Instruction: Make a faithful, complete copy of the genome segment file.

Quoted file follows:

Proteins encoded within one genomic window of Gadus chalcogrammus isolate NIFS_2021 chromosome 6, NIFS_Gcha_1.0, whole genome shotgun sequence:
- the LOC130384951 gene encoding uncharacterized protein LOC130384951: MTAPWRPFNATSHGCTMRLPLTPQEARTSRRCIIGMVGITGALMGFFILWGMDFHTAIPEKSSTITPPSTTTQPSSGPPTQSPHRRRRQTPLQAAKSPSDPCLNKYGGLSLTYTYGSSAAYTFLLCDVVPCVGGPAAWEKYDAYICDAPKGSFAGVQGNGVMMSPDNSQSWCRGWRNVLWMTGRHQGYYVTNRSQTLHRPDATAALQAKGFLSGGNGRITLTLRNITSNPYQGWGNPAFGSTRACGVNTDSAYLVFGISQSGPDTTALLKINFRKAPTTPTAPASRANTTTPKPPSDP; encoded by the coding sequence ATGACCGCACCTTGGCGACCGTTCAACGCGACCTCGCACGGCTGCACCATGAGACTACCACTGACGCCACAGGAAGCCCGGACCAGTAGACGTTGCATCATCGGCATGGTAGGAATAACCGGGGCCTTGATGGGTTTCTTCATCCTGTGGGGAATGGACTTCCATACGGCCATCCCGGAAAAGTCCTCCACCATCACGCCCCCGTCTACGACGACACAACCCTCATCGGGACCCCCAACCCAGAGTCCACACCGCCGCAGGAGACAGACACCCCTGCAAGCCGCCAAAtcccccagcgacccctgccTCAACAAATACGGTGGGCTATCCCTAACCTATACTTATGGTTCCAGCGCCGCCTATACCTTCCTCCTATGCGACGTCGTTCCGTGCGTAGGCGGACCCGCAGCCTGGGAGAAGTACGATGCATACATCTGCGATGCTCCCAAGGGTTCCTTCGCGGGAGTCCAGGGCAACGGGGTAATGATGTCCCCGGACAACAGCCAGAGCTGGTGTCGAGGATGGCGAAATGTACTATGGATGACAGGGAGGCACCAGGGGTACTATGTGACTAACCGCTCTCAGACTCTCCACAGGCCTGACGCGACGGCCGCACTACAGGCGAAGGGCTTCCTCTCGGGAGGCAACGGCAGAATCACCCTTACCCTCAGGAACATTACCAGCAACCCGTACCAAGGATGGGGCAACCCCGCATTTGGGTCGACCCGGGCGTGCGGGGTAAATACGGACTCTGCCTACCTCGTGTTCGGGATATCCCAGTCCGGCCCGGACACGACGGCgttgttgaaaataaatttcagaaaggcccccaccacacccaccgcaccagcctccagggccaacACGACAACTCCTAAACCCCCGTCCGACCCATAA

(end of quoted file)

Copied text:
Proteins encoded within one genomic window of Gadus chalcogrammus isolate NIFS_2021 chromosome 6, NIFS_Gcha_1.0, whole genome shotgun sequence:
- the LOC130384951 gene encoding uncharacterized protein LOC130384951: MTAPWRPFNATSHGCTMRLPLTPQEARTSRRCIIGMVGITGALMGFFILWGMDFHTAIPEKSSTITPPSTTTQPSSGPPTQSPHRRRRQTPLQAAKSPSDPCLNKYGGLSLTYTYGSSAAYTFLLCDVVPCVGGPAAWEKYDAYICDAPKGSFAGVQGNGVMMSPDNSQSWCRGWRNVLWMTGRHQGYYVTNRSQTLHRPDATAALQAKGFLSGGNGRITLTLRNITSNPYQGWGNPAFGSTRACGVNTDSAYLVFGISQSGPDTTALLKINFRKAPTTPTAPASRANTTTPKPPSDP; encoded by the coding sequence ATGACCGCACCTTGGCGACCGTTCAACGCGACCTCGCACGGCTGCACCATGAGACTACCACTGACGCCACAGGAAGCCCGGACCAGTAGACGTTGCATCATCGGCATGGTAGGAATAACCGGGGCCTTGATGGGTTTCTTCATCCTGTGGGGAATGGACTTCCATACGGCCATCCCGGAAAAGTCCTCCACCATCACGCCCCCGTCTACGACGACACAACCCTCATCGGGACCCCCAACCCAGAGTCCACACCGCCGCAGGAGACAGACACCCCTGCAAGCCGCCAAAtcccccagcgacccctgccTCAACAAATACGGTGGGCTATCCCTAACCTATACTTATGGTTCCAGCGCCGCCTATACCTTCCTCCTATGCGACGTCGTTCCGTGCGTAGGCGGACCCGCAGCCTGGGAGAAGTACGATGCATACATCTGCGATGCTCCCAAGGGTTCCTTCGCGGGAGTCCAGGGCAACGGGGTAATGATGTCCCCGGACAACAGCCAGAGCTGGTGTCGAGGATGGCGAAATGTACTATGGATGACAGGGAGGCACCAGGGGTACTATGTGACTAACCGCTCTCAGACTCTCCACAGGCCTGACGCGACGGCCGCACTACAGGCGAAGGGCTTCCTCTCGGGAGGCAACGGCAGAATCACCCTTACCCTCAGGAACATTACCAGCAACCCGTACCAAGGATGGGGCAACCCCGCATTTGGGTCGACCCGGGCGTGCGGGGTAAATACGGACTCTGCCTACCTCGTGTTCGGGATATCCCAGTCCGGCCCGGACACGACGGCgttgttgaaaataaatttcagaaaggcccccaccacacccaccgcaccagcctccagggccaacACGACAACTCCTAAACCCCCGTCCGACCCATAA